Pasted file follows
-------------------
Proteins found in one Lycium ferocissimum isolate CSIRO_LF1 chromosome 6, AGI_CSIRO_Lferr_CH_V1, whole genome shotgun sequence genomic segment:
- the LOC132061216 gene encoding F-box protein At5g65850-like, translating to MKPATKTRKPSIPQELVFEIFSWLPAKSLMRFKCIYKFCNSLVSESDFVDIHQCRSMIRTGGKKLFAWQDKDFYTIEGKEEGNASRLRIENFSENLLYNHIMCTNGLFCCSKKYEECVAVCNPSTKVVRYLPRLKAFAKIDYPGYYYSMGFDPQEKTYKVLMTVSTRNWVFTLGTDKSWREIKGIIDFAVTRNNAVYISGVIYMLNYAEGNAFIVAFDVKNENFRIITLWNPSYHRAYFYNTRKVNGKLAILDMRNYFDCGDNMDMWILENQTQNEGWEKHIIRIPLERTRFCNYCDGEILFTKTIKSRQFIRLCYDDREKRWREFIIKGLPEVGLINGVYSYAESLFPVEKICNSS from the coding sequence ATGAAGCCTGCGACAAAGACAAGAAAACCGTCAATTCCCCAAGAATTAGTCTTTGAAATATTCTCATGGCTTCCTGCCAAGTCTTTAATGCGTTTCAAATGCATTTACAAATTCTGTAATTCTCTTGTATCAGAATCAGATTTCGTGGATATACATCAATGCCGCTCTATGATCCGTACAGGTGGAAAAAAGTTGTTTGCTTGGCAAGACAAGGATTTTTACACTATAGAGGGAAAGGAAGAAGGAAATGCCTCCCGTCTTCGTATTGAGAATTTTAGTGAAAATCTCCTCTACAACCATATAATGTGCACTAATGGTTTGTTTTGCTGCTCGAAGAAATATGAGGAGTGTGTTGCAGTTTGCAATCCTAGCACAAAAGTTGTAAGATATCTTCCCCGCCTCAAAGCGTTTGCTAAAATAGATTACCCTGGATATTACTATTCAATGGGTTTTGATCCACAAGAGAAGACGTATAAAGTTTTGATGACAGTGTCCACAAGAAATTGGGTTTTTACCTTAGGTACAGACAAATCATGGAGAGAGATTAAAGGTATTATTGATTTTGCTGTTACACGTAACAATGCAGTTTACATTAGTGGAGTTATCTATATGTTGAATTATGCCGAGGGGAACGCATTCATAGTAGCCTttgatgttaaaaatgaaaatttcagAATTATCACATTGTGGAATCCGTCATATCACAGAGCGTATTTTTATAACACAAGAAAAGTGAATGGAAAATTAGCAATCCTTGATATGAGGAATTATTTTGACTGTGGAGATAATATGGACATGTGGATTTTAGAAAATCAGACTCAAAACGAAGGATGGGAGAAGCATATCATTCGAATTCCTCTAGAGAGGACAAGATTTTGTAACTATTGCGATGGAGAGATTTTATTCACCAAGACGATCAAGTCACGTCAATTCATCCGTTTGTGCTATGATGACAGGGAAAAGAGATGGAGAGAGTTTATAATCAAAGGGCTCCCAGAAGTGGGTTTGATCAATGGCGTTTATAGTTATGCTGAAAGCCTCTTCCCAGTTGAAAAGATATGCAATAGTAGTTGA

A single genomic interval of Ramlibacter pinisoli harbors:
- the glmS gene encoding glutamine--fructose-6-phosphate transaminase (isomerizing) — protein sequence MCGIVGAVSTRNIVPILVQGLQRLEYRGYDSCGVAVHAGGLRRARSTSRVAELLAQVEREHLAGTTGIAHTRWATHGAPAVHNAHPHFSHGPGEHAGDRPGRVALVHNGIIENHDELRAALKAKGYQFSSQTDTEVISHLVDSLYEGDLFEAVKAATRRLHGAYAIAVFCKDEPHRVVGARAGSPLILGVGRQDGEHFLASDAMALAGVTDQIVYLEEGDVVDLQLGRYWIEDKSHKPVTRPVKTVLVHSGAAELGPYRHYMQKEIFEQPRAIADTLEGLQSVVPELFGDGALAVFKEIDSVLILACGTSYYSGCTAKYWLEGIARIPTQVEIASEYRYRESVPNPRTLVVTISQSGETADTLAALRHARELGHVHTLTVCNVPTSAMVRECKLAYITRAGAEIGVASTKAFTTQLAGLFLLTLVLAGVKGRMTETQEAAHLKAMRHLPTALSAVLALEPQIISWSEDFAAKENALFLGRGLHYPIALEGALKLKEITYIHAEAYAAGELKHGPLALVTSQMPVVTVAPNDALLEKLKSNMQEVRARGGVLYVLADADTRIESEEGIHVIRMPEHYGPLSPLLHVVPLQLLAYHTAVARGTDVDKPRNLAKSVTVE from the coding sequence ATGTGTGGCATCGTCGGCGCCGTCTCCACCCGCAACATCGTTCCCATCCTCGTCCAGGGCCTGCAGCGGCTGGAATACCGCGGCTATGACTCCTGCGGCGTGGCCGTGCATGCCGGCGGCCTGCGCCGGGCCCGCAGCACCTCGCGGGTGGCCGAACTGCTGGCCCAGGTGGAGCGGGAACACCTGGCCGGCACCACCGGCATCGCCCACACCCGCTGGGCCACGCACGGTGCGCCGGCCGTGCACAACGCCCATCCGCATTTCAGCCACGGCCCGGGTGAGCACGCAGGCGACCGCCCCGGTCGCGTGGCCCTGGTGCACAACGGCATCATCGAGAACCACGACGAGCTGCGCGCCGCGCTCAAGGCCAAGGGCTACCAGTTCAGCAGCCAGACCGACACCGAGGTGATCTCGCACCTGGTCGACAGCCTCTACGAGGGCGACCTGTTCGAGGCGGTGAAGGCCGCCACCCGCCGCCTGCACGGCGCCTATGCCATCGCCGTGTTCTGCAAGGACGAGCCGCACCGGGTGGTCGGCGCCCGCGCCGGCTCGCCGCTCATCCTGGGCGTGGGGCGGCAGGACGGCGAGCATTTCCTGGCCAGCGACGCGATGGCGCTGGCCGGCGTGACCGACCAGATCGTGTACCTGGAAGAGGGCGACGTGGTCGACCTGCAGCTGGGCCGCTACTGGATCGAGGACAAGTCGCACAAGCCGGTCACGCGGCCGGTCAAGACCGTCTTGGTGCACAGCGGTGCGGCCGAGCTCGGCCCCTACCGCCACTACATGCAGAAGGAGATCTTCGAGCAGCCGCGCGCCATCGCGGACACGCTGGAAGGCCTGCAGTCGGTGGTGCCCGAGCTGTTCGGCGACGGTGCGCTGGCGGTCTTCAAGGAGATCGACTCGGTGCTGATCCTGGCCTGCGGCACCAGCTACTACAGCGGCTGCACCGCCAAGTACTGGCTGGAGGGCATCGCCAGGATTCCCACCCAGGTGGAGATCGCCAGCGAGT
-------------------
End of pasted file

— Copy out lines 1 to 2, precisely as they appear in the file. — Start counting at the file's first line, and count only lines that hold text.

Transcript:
Proteins found in one Lycium ferocissimum isolate CSIRO_LF1 chromosome 6, AGI_CSIRO_Lferr_CH_V1, whole genome shotgun sequence genomic segment:
- the LOC132061216 gene encoding F-box protein At5g65850-like, translating to MKPATKTRKPSIPQELVFEIFSWLPAKSLMRFKCIYKFCNSLVSESDFVDIHQCRSMIRTGGKKLFAWQDKDFYTIEGKEEGNASRLRIENFSENLLYNHIMCTNGLFCCSKKYEECVAVCNPSTKVVRYLPRLKAFAKIDYPGYYYSMGFDPQEKTYKVLMTVSTRNWVFTLGTDKSWREIKGIIDFAVTRNNAVYISGVIYMLNYAEGNAFIVAFDVKNENFRIITLWNPSYHRAYFYNTRKVNGKLAILDMRNYFDCGDNMDMWILENQTQNEGWEKHIIRIPLERTRFCNYCDGEILFTKTIKSRQFIRLCYDDREKRWREFIIKGLPEVGLINGVYSYAESLFPVEKICNSS from the coding sequence ATGAAGCCTGCGACAAAGACAAGAAAACCGTCAATTCCCCAAGAATTAGTCTTTGAAATATTCTCATGGCTTCCTGCCAAGTCTTTAATGCGTTTCAAATGCATTTACAAATTCTGTAATTCTCTTGTATCAGAATCAGATTTCGTGGATATACATCAATGCCGCTCTATGATCCGTACAGGTGGAAAAAAGTTGTTTGCTTGGCAAGACAAGGATTTTTACACTATAGAGGGAAAGGAAGAAGGAAATGCCTCCCGTCTTCGTATTGAGAATTTTAGTGAAAATCTCCTCTACAACCATATAATGTGCACTAATGGTTTGTTTTGCTGCTCGAAGAAATATGAGGAGTGTGTTGCAGTTTGCAATCCTAGCACAAAAGTTGTAAGATATCTTCCCCGCCTCAAAGCGTTTGCTAAAATAGATTACCCTGGATATTACTATTCAATGGGTTTTGATCCACAAGAGAAGACGTATAAAGTTTTGATGACAGTGTCCACAAGAAATTGGGTTTTTACCTTAGGTACAGACAAATCATGGAGAGAGATTAAAGGTATTATTGATTTTGCTGTTACACGTAACAATGCAGTTTACATTAGTGGAGTTATCTATATGTTGAATTATGCCGAGGGGAACGCATTCATAGTAGCCTttgatgttaaaaatgaaaatttcagAATTATCACATTGTGGAATCCGTCATATCACAGAGCGTATTTTTATAACACAAGAAAAGTGAATGGAAAATTAGCAATCCTTGATATGAGGAATTATTTTGACTGTGGAGATAATATGGACATGTGGATTTTAGAAAATCAGACTCAAAACGAAGGATGGGAGAAGCATATCATTCGAATTCCTCTAGAGAGGACAAGATTTTGTAACTATTGCGATGGAGAGATTTTATTCACCAAGACGATCAAGTCACGTCAATTCATCCGTTTGTGCTATGATGACAGGGAAAAGAGATGGAGAGAGTTTATAATCAAAGGGCTCCCAGAAGTGGGTTTGATCAATGGCGTTTATAGTTATGCTGAAAGCCTCTTCCCAGTTGAAAAGATATGCAATAGTAGTTGA